Mike Leach, the head football coach at Mississippi State University, has died, the school announced in a statement. He was 61.
Leach died on Monday, Dec. 12, followingover the weekend for health complications associated with a heart condition, according to the university. In remarks shared with Mississippi State, Leach's family paid tribute to him as a husband, father and grandfather, as well as his career and rise to prominence within the college sports arena.
"Mike was a giving and attentive husband, father and grandfather," the family said, noting that Leech became an organ donor and described the donation as "a final act of charity."
"We are supported and uplifted by the outpouring of love and prayers from family, friends, Mississippi State University, the hospital staff, and football fans around the world," the family continued. "Thank you for sharing in the joy of our beloved husband and father's life."
Leach was admitted on Sunday to the University of Mississippi Medical Center in Jackson, Mississippi, due to an incident at his home in Starkville that Mississippi State initially described as a "personal health issue."
By Monday, the university reported that Leach's condition remained critical, although it did not provide details about the specific medical concerns preceding his hospitalization until the latest announcement confirming his death.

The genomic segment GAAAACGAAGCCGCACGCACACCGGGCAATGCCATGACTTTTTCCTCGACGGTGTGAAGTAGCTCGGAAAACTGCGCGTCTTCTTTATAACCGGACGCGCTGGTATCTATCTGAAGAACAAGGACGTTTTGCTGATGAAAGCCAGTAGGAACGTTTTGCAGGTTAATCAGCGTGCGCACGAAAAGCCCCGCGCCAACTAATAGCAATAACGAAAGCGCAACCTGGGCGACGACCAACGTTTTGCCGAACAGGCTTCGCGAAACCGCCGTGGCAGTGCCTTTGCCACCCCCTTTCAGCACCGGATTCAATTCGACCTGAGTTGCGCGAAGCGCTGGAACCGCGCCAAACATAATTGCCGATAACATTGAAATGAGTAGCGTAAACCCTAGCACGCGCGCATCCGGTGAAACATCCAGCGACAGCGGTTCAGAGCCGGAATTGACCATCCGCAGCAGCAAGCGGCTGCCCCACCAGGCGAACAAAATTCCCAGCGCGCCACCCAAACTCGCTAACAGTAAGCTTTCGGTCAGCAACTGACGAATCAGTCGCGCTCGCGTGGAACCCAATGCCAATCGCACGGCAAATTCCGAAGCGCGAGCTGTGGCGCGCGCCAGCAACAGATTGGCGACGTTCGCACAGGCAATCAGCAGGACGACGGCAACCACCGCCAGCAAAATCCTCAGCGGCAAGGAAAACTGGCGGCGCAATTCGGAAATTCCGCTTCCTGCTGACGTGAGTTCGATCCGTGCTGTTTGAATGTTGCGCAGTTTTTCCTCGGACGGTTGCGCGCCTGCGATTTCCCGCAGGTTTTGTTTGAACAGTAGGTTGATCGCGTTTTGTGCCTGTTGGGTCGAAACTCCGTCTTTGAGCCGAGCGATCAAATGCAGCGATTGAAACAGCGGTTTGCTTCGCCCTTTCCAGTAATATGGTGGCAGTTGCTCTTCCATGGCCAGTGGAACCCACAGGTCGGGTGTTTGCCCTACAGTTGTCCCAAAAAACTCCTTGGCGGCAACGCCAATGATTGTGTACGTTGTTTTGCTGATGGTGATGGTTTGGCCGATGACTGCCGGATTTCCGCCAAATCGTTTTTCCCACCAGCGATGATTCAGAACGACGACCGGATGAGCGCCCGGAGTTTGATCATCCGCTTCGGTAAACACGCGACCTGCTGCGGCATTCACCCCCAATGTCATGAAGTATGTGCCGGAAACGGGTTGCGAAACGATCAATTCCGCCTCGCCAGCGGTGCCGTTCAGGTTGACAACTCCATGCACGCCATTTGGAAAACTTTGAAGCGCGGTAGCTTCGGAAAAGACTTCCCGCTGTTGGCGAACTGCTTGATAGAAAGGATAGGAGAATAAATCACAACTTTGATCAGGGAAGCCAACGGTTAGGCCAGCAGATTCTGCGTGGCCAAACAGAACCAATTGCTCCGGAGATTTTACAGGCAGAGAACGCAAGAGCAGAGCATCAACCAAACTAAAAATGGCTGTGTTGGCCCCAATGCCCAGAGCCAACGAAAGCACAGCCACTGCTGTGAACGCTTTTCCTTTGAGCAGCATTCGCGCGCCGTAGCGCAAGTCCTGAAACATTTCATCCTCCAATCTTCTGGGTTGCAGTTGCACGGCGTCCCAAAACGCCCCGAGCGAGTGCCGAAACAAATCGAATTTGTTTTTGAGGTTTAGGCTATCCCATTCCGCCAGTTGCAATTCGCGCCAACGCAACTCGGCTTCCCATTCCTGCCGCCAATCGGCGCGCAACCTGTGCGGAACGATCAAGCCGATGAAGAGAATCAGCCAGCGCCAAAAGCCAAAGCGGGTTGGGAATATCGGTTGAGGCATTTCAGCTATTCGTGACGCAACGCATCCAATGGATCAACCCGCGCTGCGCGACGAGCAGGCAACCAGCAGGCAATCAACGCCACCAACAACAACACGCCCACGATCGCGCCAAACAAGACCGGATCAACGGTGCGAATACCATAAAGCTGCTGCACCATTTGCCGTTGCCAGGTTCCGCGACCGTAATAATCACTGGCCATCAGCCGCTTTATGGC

"Mike's family is with him and appreciates the overwhelming expressions of love and support for the coach, but also requests that their family's privacy be respected at this time," the university said on Monday afternoon. "That is the extent of information that MSU has available regarding Coach Leach's condition, and the university will make no other comment at this time."
News of Leach's death prompted a wave of tributes and condolences on social media from across the sports world, including football coaches across the nation.
"Prayers for our dear friend and favorite OU Off. coordinator Mike Leach, Sharon and his family," wrote Bob Stoops, the former football coach at University of Oklahoma, where Leach previously worked as offensive coordinator.
Bill Bedenbaugh, the Oklahoma team's current offensive line coach, echoed Stoops' condolences to the Leach family in another tweet, writing, "Devastated and heartbroken that my coach, Mike Leach, is gone. Coach was one of a kind and had a lasting impact on my life and career. I would not be where I am without him. Love you coach."
"Coach- You will certainly be missed but your impact on so many will live on," said Lincoln Riley, head coach of the Trojans football team at the University of Southern California. "Thankful for every moment. You changed my life and so many others."
Josh Heupel, head football coach at the University of Tennessee, penned a lengthy message honoring Leach, whom he credits with launching his own athletic career.
"I am heartbroken on the passing of Coach Leach," Heupel wrote. "In 1999, he gave a kid out of Snow College in utah a shot at major college football. He saw something in me when no one else did. Like so many across our sport, I am grateful for Coach Leach's impact on my life both personally and professionally."
Heupel went on to praise Leach's "offensive philosophy and vision," which, he said, "were ahead of his time" and "continue to shape the game today."